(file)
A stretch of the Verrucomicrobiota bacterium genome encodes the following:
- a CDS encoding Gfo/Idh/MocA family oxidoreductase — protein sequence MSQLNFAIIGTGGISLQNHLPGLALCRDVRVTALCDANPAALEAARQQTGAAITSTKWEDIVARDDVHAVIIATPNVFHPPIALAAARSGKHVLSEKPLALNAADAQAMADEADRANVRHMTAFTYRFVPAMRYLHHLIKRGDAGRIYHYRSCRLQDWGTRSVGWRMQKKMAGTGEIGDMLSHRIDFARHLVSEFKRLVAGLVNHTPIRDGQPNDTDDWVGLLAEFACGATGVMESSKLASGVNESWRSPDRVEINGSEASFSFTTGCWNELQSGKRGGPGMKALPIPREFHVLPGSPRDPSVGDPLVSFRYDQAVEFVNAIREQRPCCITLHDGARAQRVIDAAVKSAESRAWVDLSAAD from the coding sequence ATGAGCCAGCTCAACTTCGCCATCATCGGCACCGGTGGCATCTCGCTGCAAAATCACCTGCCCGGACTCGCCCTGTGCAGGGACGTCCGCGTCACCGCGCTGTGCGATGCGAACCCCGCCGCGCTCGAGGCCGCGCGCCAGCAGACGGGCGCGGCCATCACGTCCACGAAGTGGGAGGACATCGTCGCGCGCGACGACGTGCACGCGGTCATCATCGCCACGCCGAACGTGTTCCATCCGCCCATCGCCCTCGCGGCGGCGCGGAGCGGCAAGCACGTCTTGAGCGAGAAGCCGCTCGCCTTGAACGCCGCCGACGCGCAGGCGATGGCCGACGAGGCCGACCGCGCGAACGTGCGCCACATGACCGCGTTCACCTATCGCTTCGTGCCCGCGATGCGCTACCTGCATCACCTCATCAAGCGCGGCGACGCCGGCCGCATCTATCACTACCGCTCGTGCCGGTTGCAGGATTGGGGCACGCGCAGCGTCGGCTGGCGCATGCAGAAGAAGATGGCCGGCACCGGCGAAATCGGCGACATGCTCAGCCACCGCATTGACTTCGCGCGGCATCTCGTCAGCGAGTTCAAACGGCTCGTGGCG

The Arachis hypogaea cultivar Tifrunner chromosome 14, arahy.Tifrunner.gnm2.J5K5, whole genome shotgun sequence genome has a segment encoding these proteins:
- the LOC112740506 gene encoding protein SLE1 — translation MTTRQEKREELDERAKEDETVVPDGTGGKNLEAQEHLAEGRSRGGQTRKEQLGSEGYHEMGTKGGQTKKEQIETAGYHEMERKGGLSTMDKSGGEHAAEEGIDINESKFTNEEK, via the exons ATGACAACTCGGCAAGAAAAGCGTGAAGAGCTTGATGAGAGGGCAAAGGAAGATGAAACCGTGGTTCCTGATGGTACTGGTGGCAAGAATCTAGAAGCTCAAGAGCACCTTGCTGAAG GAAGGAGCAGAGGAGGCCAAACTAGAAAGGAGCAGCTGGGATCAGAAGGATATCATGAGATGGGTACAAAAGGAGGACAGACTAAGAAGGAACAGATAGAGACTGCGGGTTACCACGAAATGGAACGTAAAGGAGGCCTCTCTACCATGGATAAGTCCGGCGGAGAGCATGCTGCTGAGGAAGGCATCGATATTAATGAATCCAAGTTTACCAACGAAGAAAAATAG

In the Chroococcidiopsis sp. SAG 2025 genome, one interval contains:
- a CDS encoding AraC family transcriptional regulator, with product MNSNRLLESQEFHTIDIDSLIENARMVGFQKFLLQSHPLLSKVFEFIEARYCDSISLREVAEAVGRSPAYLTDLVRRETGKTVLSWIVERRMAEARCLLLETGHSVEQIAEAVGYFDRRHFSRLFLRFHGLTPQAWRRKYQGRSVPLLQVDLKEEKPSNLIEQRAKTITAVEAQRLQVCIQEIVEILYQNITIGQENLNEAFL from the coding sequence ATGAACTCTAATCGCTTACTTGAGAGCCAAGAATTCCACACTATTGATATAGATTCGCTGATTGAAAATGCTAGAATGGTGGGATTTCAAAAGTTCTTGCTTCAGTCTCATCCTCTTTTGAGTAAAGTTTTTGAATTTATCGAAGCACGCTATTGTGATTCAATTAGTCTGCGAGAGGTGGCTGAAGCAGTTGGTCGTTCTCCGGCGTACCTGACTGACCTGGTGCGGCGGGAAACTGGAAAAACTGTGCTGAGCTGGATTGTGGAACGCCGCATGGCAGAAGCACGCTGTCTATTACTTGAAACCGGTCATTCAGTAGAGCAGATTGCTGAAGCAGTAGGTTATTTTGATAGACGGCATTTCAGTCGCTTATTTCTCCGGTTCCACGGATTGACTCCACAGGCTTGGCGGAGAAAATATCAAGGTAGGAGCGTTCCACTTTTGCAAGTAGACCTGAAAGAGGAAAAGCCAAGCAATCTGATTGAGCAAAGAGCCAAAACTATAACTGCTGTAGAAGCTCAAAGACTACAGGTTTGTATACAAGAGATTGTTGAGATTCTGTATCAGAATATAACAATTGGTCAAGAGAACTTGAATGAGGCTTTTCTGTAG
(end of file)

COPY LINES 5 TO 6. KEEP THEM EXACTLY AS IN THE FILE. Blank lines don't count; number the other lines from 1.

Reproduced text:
In the Chroococcidiopsis sp. SAG 2025 genome, one interval contains:
- a CDS encoding AraC family transcriptional regulator, with product MNSNRLLESQEFHTIDIDSLIENARMVGFQKFLLQSHPLLSKVFEFIEARYCDSISLREVAEAVGRSPAYLTDLVRRETGKTVLSWIVERRMAEARCLLLETGHSVEQIAEAVGYFDRRHFSRLFLRFHGLTPQAWRRKYQGRSVPLLQVDLKEEKPSNLIEQRAKTITAVEAQRLQVCIQEIVEILYQNITIGQENLNEAFL from the coding sequence ATGAACTCTAATCGCTTACTTGAGAGCCAAGAATTCCACACTATTGATATAGATTCGCTGATTGAAAATGCTAGAATGGTGGGATTTCAAAAGTTCTTGCTTCAGTCTCATCCTCTTTTGAGTAAAGTTTTTGAATTTATCGAAGCACGCTATTGTGATTCAATTAGTCTGCGAGAGGTGGCTGAAGCAGTTGGTCGTTCTCCGGCGTACCTGACTGACCTGGTGCGGCGGGAAACTGGAAAAACTGTGCTGAGCTGGATTGTGGAACGCCGCATGGCAGAAGCACGCTGTCTATTACTTGAAACCGGTCATTCAGTAGAGCAGATTGCTGAAGCAGTAGGTTATTTTGATAGACGGCATTTCAGTCGCTTATTTCTCCGGTTCCACGGATTGACTCCACAGGCTTGGCGGAGAAAATATCAAGGTAGGAGCGTTCCACTTTTGCAAGTAGACCTGAAAGAGGAAAAGCCAAGCAATCTGATTGAGCAAAGAGCCAAAACTATAACTGCTGTAGAAGCTCAAAGACTACAGGTTTGTATACAAGAGATTGTTGAGATTCTGTATCAGAATATAACAATTGGTCAAGAGAACTTGAATGAGGCTTTTCTGTAG